All cloud storage and email services, websites and applications that are used to process personal data must be GDPR compliant.
Devices used to access data on a private network
- Private networks must have a firewall
- If guest access is provided all PCs should be password protected, or using a firewall set to public mode (non-sharing)
- If not password protected then guest access should be provided using a separate network with no access to the private network
If the broadband connection is supplied by the landlord, and shared with other tenants, all tenant networks must be behind their own firewall to allow this network to be classed as private.
Devices used to access data on a public network
- Computer firewalls should be set to Public mode, and tablets and phones should use a 6 digit device security code.
- Computers, and phones and tablets if data is held on their internal storage, used away from the office should encrypted to safeguard data in the event of a loss or theft
- Office 365 files accessed directly in the cloud, the default method configured by Adept, are encrypted in transit and at rest, so no VPN is required to safeguard these. Files uploaded and downloaded by the OneDrive sync software are also encrypted in transit.
- Use business level security software such as ESET or Webroot
- Ensure Windows and third party application updates are installing correctly and are current
Emailing files containing personal data
If possible send files containing personal data as a link rather than an attachment, with a password protected sign in required to access the file, as supported by Office 365. If this is not possible or practicable instead password protect email attachments. Text or tell the password to the recipient, or email it to another address. Unless email encryption is used never include personal data in the subject or body of an email.
Office is fully GDPR compliant and you can find useful information here:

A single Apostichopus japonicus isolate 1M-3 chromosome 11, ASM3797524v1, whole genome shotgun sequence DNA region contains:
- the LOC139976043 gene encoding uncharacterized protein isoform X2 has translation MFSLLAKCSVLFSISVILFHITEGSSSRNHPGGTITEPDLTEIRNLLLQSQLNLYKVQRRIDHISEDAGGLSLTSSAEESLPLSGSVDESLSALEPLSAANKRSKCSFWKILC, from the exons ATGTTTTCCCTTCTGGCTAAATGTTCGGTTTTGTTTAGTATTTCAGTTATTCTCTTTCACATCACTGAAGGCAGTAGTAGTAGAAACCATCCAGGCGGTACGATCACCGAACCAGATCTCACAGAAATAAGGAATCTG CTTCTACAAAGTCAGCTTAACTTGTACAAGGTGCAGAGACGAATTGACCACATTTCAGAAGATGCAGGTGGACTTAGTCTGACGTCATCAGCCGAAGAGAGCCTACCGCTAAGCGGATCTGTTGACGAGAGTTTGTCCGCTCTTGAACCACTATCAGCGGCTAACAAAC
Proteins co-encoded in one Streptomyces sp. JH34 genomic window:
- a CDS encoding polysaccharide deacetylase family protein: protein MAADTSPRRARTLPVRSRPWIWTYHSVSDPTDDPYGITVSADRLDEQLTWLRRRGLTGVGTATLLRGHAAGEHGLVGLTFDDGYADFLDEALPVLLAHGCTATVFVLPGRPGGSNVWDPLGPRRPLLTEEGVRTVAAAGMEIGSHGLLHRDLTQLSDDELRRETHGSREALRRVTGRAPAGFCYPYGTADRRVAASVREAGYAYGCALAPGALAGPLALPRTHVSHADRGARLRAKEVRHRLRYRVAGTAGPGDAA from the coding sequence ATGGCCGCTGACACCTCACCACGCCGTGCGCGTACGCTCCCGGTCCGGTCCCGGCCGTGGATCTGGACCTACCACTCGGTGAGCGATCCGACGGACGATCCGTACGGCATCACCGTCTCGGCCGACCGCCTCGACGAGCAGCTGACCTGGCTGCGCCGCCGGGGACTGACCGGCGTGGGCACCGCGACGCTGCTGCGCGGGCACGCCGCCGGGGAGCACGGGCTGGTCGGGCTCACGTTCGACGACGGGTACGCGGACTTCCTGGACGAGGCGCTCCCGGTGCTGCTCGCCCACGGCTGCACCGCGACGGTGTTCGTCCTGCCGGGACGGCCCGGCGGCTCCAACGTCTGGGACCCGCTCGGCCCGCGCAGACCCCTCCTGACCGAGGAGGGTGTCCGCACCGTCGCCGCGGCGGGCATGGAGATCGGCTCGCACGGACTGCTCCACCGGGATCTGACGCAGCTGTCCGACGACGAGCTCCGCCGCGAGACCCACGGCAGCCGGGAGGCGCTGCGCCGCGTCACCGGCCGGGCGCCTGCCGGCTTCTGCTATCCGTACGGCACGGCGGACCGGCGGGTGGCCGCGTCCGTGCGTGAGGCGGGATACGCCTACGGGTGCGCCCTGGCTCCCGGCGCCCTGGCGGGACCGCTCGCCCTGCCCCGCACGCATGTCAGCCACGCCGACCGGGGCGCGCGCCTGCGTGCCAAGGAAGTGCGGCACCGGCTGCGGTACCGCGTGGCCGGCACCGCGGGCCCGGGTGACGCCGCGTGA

Office 365 Login management
365 self serve password reset should be enabled to allow secure password changes in the shortest possible time, and to avoid passwords having to be emailed to users.
Where persons not authorised to access personal data can gain access to devices these should always be locked when left unattended, or a password or other login restriction should be used, with devices set to automatically lock or go to a password protected screen saver after a certain amount of time.
- Passwords should never be written down and we recommend a password management system
- Use unique passwords
Above minimum requirements
Invest in a proactive monitoring and maintenance solution, such as Adept Total PC Security, to ensure all PCs are up to date and that viruses and malware are dealt with promptly.
Utilise 365 file and/or email encryption
- Set passwords to expire within 90 days or less
- Enable multi factor authentication
- Router running latest firmware
- Wireless passcode changed regularly
Tablets & phones
- Utilise Mobile Device Management, enabling the erasure of devices if stolen or lost.
- Utilise security and encryption software to protect your device from malware and data theft
Local storage devices (servers/NAS)
- 90 day password expiry for any user account with remote access.
For advice on IT Security in your business please call us on 01603 451810.